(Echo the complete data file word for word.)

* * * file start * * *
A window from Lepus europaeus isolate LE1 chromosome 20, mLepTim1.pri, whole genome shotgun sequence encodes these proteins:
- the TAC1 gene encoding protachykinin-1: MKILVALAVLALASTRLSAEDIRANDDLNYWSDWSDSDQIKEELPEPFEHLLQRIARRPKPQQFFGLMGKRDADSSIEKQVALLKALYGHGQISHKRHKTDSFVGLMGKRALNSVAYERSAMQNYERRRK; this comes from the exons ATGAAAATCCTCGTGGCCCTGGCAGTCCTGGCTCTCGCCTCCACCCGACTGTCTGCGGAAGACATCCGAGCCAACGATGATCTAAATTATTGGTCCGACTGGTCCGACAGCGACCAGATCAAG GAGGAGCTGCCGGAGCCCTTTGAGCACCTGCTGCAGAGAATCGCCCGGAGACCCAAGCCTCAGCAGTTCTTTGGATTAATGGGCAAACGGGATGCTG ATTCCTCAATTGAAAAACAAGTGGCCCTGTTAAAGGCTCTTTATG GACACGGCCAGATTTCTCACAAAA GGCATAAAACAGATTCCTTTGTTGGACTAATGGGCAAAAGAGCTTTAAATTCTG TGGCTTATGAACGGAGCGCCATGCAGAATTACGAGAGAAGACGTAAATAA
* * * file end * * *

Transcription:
A window from Lepus europaeus isolate LE1 chromosome 20, mLepTim1.pri, whole genome shotgun sequence encodes these proteins:
- the TAC1 gene encoding protachykinin-1: MKILVALAVLALASTRLSAEDIRANDDLNYWSDWSDSDQIKEELPEPFEHLLQRIARRPKPQQFFGLMGKRDADSSIEKQVALLKALYGHGQISHKRHKTDSFVGLMGKRALNSVAYERSAMQNYERRRK; this comes from the exons ATGAAAATCCTCGTGGCCCTGGCAGTCCTGGCTCTCGCCTCCACCCGACTGTCTGCGGAAGACATCCGAGCCAACGATGATCTAAATTATTGGTCCGACTGGTCCGACAGCGACCAGATCAAG GAGGAGCTGCCGGAGCCCTTTGAGCACCTGCTGCAGAGAATCGCCCGGAGACCCAAGCCTCAGCAGTTCTTTGGATTAATGGGCAAACGGGATGCTG ATTCCTCAATTGAAAAACAAGTGGCCCTGTTAAAGGCTCTTTATG GACACGGCCAGATTTCTCACAAAA GGCATAAAACAGATTCCTTTGTTGGACTAATGGGCAAAAGAGCTTTAAATTCTG TGGCTTATGAACGGAGCGCCATGCAGAATTACGAGAGAAGACGTAAATAA